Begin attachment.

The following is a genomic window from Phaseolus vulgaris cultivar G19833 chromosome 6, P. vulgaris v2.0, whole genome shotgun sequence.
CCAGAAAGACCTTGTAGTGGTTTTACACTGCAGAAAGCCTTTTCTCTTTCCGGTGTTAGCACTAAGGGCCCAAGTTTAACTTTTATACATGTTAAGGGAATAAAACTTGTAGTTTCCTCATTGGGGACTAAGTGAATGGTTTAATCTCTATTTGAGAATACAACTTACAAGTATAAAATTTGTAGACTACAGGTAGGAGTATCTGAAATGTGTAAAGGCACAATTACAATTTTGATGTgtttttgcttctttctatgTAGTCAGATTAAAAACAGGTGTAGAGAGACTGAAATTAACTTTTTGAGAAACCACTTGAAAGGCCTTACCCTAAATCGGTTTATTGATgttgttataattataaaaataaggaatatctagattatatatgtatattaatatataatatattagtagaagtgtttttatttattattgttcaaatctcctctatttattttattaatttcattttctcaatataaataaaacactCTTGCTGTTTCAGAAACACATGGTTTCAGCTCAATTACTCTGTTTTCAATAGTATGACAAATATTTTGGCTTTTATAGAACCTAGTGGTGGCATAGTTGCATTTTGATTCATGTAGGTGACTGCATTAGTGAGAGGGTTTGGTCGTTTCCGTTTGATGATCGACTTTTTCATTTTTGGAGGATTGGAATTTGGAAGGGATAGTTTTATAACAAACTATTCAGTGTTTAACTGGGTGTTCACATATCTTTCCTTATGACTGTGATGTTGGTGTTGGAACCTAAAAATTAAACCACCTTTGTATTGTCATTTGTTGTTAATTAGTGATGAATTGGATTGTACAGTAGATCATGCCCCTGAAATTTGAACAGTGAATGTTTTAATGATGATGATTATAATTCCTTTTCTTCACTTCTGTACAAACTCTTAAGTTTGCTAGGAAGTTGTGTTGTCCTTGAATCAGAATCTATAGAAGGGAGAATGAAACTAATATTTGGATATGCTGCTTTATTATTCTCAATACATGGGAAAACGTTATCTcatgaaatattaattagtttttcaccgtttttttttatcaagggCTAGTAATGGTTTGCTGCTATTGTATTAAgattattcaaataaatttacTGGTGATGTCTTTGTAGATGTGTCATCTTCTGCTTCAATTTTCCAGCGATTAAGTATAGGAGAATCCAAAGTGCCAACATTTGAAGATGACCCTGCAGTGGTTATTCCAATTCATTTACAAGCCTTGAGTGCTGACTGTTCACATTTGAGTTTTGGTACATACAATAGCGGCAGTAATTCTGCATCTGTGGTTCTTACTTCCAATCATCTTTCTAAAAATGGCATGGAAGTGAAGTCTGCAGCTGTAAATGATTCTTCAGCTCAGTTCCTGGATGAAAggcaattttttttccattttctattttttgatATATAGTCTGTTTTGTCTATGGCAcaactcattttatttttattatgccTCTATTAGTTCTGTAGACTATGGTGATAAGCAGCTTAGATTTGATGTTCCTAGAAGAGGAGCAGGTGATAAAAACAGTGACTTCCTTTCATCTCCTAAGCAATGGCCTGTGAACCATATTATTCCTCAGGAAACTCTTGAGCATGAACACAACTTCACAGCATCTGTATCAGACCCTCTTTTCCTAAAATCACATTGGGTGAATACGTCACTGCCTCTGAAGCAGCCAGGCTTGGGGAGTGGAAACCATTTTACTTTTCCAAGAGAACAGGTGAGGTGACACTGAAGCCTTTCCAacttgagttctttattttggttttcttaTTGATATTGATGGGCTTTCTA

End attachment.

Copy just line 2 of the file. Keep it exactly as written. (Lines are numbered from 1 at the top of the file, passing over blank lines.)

CCAGAAAGACCTTGTAGTGGTTTTACACTGCAGAAAGCCTTTTCTCTTTCCGGTGTTAGCACTAAGGGCCCAAGTTTAACTTTTATACATGTTAAGGGAATAAAACTTGTAGTTTCCTCATTGGGGACTAAGTGAATGGTTTAATCTCTATTTGAGAATACAACTTACAAGTATAAAATTTGTAGACTACAGGTAGGAGTATCTGAAATGTGTAAAGGCACAATTACAATTTTGATGTgtttttgcttctttctatgTAGTCAGATTAAAAACAGGTGTAGAGAGACTGAAATTAACTTTTTGAGAAACCACTTGAAAGGCCTTACCCTAAATCGGTTTATTGATgttgttataattataaaaataaggaatatctagattatatatgtatattaatatataatatattagtagaagtgtttttatttattattgttcaaatctcctctatttattttattaatttcattttctcaatataaataaaacactCTTGCTGTTTCAGAAACACATGGTTTCAGCTCAATTACTCTGTTTTCAATAGTATGACAAATATTTTGGCTTTTATAGAACCTAGTGGTGGCATAGTTGCATTTTGATTCATGTAGGTGACTGCATTAGTGAGAGGGTTTGGTCGTTTCCGTTTGATGATCGACTTTTTCATTTTTGGAGGATTGGAATTTGGAAGGGATAGTTTTATAACAAACTATTCAGTGTTTAACTGGGTGTTCACATATCTTTCCTTATGACTGTGATGTTGGTGTTGGAACCTAAAAATTAAACCACCTTTGTATTGTCATTTGTTGTTAATTAGTGATGAATTGGATTGTACAGTAGATCATGCCCCTGAAATTTGAACAGTGAATGTTTTAATGATGATGATTATAATTCCTTTTCTTCACTTCTGTACAAACTCTTAAGTTTGCTAGGAAGTTGTGTTGTCCTTGAATCAGAATCTATAGAAGGGAGAATGAAACTAATATTTGGATATGCTGCTTTATTATTCTCAATACATGGGAAAACGTTATCTcatgaaatattaattagtttttcaccgtttttttttatcaagggCTAGTAATGGTTTGCTGCTATTGTATTAAgattattcaaataaatttacTGGTGATGTCTTTGTAGATGTGTCATCTTCTGCTTCAATTTTCCAGCGATTAAGTATAGGAGAATCCAAAGTGCCAACATTTGAAGATGACCCTGCAGTGGTTATTCCAATTCATTTACAAGCCTTGAGTGCTGACTGTTCACATTTGAGTTTTGGTACATACAATAGCGGCAGTAATTCTGCATCTGTGGTTCTTACTTCCAATCATCTTTCTAAAAATGGCATGGAAGTGAAGTCTGCAGCTGTAAATGATTCTTCAGCTCAGTTCCTGGATGAAAggcaattttttttccattttctattttttgatATATAGTCTGTTTTGTCTATGGCAcaactcattttatttttattatgccTCTATTAGTTCTGTAGACTATGGTGATAAGCAGCTTAGATTTGATGTTCCTAGAAGAGGAGCAGGTGATAAAAACAGTGACTTCCTTTCATCTCCTAAGCAATGGCCTGTGAACCATATTATTCCTCAGGAAACTCTTGAGCATGAACACAACTTCACAGCATCTGTATCAGACCCTCTTTTCCTAAAATCACATTGGGTGAATACGTCACTGCCTCTGAAGCAGCCAGGCTTGGGGAGTGGAAACCATTTTACTTTTCCAAGAGAACAGGTGAGGTGACACTGAAGCCTTTCCAacttgagttctttattttggttttcttaTTGATATTGATGGGCTTTCTA